Working with my colleagues has been a rewarding process of constant collective learning. From the outset, we became aware of the section’s main challenges and traced clear guidelines to meet our priorities. I now feel privileged for having participated in the transformation of our Section into a more inclusive, participatory, and active space. These goals are very much in line with our section’s focus on diversity and impact.

As vice-chair, my priority is to continue building a diverse section that is able to respond to its members’ demands. Throughout my career, I have repeatedly observed remarkable power imbalances. These imbalances have to do with structural problems, such as precarious working conditions and restrictions to global mobility, but also with our own biases. I will continue this transformation by encouraging the participation of young and non-western scholars in our projects and by putting the Section at the service of their own initiatives. 

I believe that engaging with a broader academic community is one of IAMCR’s pending tasks. That is why, in my second term as vice-chair of the Political Communication section, I work towards expanding our reach. In the near future, I would like to see a diverse and participatory Section that truly serves our academic community.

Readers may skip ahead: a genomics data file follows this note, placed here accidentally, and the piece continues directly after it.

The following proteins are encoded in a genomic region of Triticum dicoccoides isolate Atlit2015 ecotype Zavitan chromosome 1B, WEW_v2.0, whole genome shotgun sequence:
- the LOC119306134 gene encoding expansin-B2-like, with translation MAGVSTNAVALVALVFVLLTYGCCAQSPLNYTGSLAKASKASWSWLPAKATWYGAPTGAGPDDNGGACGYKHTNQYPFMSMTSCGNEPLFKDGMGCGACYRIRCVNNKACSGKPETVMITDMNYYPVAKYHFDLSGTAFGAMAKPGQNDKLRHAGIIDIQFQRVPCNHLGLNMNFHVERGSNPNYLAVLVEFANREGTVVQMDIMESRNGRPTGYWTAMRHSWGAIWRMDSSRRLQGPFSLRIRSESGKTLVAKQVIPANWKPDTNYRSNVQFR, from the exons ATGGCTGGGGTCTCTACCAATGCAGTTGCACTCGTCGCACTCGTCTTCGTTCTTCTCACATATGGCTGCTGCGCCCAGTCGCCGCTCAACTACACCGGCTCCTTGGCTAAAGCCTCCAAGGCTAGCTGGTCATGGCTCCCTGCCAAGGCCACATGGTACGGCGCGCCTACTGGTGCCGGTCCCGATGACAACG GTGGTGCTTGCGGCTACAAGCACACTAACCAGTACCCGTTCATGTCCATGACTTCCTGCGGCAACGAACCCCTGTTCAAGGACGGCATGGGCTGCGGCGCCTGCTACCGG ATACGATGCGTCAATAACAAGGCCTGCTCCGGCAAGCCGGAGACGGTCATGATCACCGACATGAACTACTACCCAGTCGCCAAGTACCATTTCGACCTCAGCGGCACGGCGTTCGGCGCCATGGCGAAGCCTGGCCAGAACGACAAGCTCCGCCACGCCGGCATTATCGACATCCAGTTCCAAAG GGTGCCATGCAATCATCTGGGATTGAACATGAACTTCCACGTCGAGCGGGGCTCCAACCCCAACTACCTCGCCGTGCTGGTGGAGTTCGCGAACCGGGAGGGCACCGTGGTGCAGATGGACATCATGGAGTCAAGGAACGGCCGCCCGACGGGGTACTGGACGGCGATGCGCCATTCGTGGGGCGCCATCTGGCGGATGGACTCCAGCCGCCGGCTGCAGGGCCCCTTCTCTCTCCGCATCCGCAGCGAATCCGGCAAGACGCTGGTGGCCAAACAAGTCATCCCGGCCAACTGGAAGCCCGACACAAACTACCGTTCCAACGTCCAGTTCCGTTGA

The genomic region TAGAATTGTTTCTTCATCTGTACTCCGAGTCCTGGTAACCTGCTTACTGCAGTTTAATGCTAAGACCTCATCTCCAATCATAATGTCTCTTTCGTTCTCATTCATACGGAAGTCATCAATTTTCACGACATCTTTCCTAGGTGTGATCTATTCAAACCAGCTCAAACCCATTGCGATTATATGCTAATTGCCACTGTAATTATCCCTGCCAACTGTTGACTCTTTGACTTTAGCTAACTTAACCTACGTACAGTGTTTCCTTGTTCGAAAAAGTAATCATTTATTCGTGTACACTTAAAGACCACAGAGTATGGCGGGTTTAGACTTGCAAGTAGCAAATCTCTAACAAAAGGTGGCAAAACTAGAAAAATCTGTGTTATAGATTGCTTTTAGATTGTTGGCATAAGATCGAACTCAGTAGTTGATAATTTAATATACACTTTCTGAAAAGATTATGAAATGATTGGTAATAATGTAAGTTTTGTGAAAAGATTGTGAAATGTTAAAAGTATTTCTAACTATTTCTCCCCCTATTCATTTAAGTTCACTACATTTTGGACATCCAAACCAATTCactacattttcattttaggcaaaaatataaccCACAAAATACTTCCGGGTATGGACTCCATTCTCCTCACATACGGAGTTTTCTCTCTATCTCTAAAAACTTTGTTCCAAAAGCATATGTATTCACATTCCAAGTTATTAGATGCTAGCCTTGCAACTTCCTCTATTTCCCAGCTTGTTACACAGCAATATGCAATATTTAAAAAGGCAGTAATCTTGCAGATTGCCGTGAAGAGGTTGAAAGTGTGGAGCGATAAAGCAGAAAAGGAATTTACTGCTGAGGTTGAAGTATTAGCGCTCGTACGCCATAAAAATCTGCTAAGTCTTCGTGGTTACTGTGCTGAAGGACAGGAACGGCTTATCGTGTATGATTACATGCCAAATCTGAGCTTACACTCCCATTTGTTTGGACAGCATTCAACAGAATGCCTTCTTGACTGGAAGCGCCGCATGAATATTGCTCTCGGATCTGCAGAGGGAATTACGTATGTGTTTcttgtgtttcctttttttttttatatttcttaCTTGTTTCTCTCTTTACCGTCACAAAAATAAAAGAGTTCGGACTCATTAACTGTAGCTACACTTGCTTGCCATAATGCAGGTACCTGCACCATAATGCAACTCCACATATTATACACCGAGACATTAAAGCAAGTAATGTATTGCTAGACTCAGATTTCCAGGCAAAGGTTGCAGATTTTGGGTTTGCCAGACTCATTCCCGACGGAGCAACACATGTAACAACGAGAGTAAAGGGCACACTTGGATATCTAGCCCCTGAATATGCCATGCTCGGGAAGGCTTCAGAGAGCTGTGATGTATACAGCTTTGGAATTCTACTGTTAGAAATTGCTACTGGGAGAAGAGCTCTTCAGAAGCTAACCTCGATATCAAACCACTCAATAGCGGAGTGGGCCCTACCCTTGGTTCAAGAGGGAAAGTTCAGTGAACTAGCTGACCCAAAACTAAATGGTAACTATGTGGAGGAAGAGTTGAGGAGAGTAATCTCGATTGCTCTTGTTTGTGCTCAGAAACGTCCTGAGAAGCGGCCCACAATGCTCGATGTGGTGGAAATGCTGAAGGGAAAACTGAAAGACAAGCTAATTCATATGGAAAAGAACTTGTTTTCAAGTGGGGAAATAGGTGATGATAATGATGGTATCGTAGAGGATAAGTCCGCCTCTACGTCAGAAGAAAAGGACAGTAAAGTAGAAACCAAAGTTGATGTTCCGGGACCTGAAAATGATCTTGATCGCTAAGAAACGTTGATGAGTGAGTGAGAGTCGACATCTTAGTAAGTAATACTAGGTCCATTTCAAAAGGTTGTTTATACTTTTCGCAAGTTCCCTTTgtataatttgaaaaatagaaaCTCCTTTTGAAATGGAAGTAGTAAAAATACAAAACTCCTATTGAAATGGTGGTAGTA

André Haller (University of Applied Sciences Kufstein Tyrol, Austria)


Dear colleagues,

I am currently serving as one of the Vice Chairs of the Political Communication Research Section of IAMCR and I would like to apply for another term in office.

I am Professor for Marketing, Communication Management and Digital Marketing at University of Applied Sciences Kufstein Tyrol in Austria. My areas of research focus include strategic and political Communication, particularly the digital transformation of political campaigns and partisan “alternative” media, as well as research on crisis and scandal communication. My works are published in journals like Information, Communication & Sociery, the Journal of Alternative and Community Media and the Journal of Applied Journalism & Media Studies. I presented my studies at conferences of IAMCR, ICA and German associations like DGPuK. Every two years I co-organize the International Conferences in Scandalogy at University of Bamberg, Germany. A main concern of my work is to connect researchers from every continent to intensify scientific exchange, especially in the IAMCR.

Together with our Chair Marie Grusell and our Vice Chairs Sara Garcia and Martín Echeverría we co-organized the last conferences and offered a wide range of section offers such as a new e-mail newsletter, our Facebook group and several online lectures with colleagues from all over the world. It would be a pleasure and an honor to serve as a Vice Chair for four more years.

Best regards,